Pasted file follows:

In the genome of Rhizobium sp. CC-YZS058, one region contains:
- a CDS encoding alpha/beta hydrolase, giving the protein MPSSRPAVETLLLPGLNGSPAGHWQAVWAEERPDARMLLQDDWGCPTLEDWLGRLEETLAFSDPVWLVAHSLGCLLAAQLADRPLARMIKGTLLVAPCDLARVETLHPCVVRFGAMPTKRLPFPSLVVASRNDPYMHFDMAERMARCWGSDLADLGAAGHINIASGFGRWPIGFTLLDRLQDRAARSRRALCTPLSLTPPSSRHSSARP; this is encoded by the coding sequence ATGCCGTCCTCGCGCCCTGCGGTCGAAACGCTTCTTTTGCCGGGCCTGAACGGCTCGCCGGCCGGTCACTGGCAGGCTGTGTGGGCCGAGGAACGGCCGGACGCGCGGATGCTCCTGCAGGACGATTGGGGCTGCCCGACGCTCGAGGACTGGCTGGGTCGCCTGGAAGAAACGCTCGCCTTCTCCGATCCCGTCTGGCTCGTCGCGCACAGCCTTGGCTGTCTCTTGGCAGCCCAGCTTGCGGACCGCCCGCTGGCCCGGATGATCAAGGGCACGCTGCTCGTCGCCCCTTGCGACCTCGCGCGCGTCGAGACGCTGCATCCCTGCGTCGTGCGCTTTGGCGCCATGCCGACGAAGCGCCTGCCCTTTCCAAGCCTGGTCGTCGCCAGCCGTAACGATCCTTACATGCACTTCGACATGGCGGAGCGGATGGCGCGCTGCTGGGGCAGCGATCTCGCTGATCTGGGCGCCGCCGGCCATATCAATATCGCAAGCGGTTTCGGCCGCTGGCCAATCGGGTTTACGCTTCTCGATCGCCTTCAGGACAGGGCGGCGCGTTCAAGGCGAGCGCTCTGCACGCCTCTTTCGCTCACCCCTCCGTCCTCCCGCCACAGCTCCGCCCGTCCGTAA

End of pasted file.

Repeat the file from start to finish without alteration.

In the genome of Rhizobium sp. CC-YZS058, one region contains:
- a CDS encoding alpha/beta hydrolase, giving the protein MPSSRPAVETLLLPGLNGSPAGHWQAVWAEERPDARMLLQDDWGCPTLEDWLGRLEETLAFSDPVWLVAHSLGCLLAAQLADRPLARMIKGTLLVAPCDLARVETLHPCVVRFGAMPTKRLPFPSLVVASRNDPYMHFDMAERMARCWGSDLADLGAAGHINIASGFGRWPIGFTLLDRLQDRAARSRRALCTPLSLTPPSSRHSSARP; this is encoded by the coding sequence ATGCCGTCCTCGCGCCCTGCGGTCGAAACGCTTCTTTTGCCGGGCCTGAACGGCTCGCCGGCCGGTCACTGGCAGGCTGTGTGGGCCGAGGAACGGCCGGACGCGCGGATGCTCCTGCAGGACGATTGGGGCTGCCCGACGCTCGAGGACTGGCTGGGTCGCCTGGAAGAAACGCTCGCCTTCTCCGATCCCGTCTGGCTCGTCGCGCACAGCCTTGGCTGTCTCTTGGCAGCCCAGCTTGCGGACCGCCCGCTGGCCCGGATGATCAAGGGCACGCTGCTCGTCGCCCCTTGCGACCTCGCGCGCGTCGAGACGCTGCATCCCTGCGTCGTGCGCTTTGGCGCCATGCCGACGAAGCGCCTGCCCTTTCCAAGCCTGGTCGTCGCCAGCCGTAACGATCCTTACATGCACTTCGACATGGCGGAGCGGATGGCGCGCTGCTGGGGCAGCGATCTCGCTGATCTGGGCGCCGCCGGCCATATCAATATCGCAAGCGGTTTCGGCCGCTGGCCAATCGGGTTTACGCTTCTCGATCGCCTTCAGGACAGGGCGGCGCGTTCAAGGCGAGCGCTCTGCACGCCTCTTTCGCTCACCCCTCCGTCCTCCCGCCACAGCTCCGCCCGTCCGTAA